Tuesday, April 21, 2009

Puerh Noodles and Unexpected Tea Lessons in a Magical Mountain Paradise

My friend Eden and I began a ritual of tea and wine drinking in the Far East a few years ago. This year Eden chose Yunnan's Lijiang as our meeting spot. Eden generously put me up in the luxurious Banyan Tree Hotel. The view is stunning and the company is obviously more amazing. I've said many times that I am not one to sit on my hands, well, I sat on my hands for almost three days!

Lijiang is one of those magical places that offers non-stop amazement. I experienced three different weather conditions in three days there! The first time I arrived in Lijiang, tired and unhappy, my driver did not greet me as promised and I was ready to be upset and just about to chew someone's head off. I walked out of the small airport terminal waiting for my driver, then all of a sudden I felt like someone had taken about 50 pounds off my shoulders. I was no longer upset and tired, just in a different state of mind that I didn't really understand, but I felt pretty good! Little did I know that the people of Lijiang are never in a hurry. You wouldn't be either if you've ever spent any time in this magical mountain town.

I have come to love this little land of magical serenity. Last year I took a small group of fellow tea lovers to Yunnan and of course to this land of wonder, Lijiang. I think I can safely speak for the folks in the group that this place subtly changed all of our lives. The Banyan Tree Hotel is as magical as the town itself. It is more beautiful than I have any right to expect; for that I only have my friend Eden to thank. Without his generous offer I would be staying in a fine hotel, but nothing like this! The Banyan Tree, however, offers maddeningly slow internet connection, so the likes of me has no choice but to stop blogging and just let the magic seep in. I spent the three days drinking wine and cupping all of Eden's tea collection, as well as this year's Lotus Heart Dragon Well.

Here in Lijiang, there is more magic that removes a mere mortal like me from the daily rat race and offers tea lessons at the same time. The 2,400-meter altitude makes water boil at around 85 degrees C. Surprisingly, that seems to give better texture and mouth feel to the puerh we cupped, especially the Purple Tip Puerh cake. The Lotus Heart Dragon Well turned out spectacular also. The Lijiang glacier water makes everything better and Lotus Heart was cupped at low temperature and performed as expected.

Yesterday was my last day in Lijiang and amazingly, it turned out to be the special tea day. We decided to visit the Shu He old town. Walking among the marble stone trails and ancient buildings we happened upon the former home of the "Tea Horse King," allegedly the former home of the man who started the Tea Silk Road caravans. There I met Mr. Wang, whose business card named him as the fifth-generation head of the Tea Caravan. I spoke with him about the home, which is now part home, part museum, and part teahouse. We had to run take care of some business, so I told Mr. Wang that we'd be back to have tea and perhaps a bit of food before returning to the hotel for more wine.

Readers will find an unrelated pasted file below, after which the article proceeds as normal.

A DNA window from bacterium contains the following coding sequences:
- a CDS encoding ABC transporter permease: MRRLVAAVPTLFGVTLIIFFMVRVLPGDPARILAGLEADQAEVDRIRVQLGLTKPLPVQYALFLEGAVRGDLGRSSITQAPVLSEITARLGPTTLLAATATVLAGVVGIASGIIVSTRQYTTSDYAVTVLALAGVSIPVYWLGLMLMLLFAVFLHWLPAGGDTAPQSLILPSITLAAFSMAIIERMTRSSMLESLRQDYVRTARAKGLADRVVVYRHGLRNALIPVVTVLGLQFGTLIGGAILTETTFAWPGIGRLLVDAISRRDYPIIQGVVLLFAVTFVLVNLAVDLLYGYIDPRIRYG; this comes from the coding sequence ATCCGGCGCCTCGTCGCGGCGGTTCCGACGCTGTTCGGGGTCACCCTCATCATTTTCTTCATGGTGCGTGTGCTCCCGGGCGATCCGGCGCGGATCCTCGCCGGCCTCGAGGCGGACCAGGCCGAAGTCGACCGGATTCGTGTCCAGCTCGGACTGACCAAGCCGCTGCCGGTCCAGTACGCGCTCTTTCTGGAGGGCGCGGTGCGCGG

Upon our return, Mr. Wang had been called away. Disappointed and ready to leave, we found his cousin, Ms. Wang, who graciously offered us tea and a bowl of Puerh Noodles. The noodles were made by using flour and puerh tea instead of water. The simple vegetables were picked right from the fields next door and the noodles were delicious. The quality of the puerh tea offered was at best ordinary, but nonetheless the tea tasted sweet with smooth and thick viscosity. I asked for a fresh cup of water from the spring running literally a few feet away and found the water cool, sweet, and refreshing. It made an ordinary tea extraordinary and simple noodles fabulous.

Combining this great water with a low boiling point due to the high altitude, I've learned why Lu Yu spoke so highly of the importance of water, including finding great water and learning to boil it at the correct temperature (Lu Yu said overboiled water is not usable). I came back to the hotel room with lighter steps and was again energized by the mystical powers of Lijiang.

This morning I regretfully said goodbye to Lijiang and after a full day of travel, returned to Hangzhou. Tomorrow, a full session of cupping awaits; the day after concludes my tea run into China. I am off to Taiwan to take a look at the early harvested Imperial Green Oolong and finally, home sweet home.

By the way, there are no "don't say yuk" moments in Lijiang! The flies, slow internet, not so great food, all are taken in stride. The only yucky thing is having to split town!

3 comments:

Anonymous said...

Roy, when do we get to taste hand-pulled puerh noodles in your teahouse??

Roy Fong said...

Hey whoever you are, hand-pulled noodles can be had anytime at our Berkeley tea house, if you give me a jingle I may be able to make it there! If I do say so myself (and I do), I think we have the best noodles, its simple, organic flour and good water, it is amazing!

Anonymous said...

Hand-pulled noodles made with puerh instead of water...now you're whetting my appetite!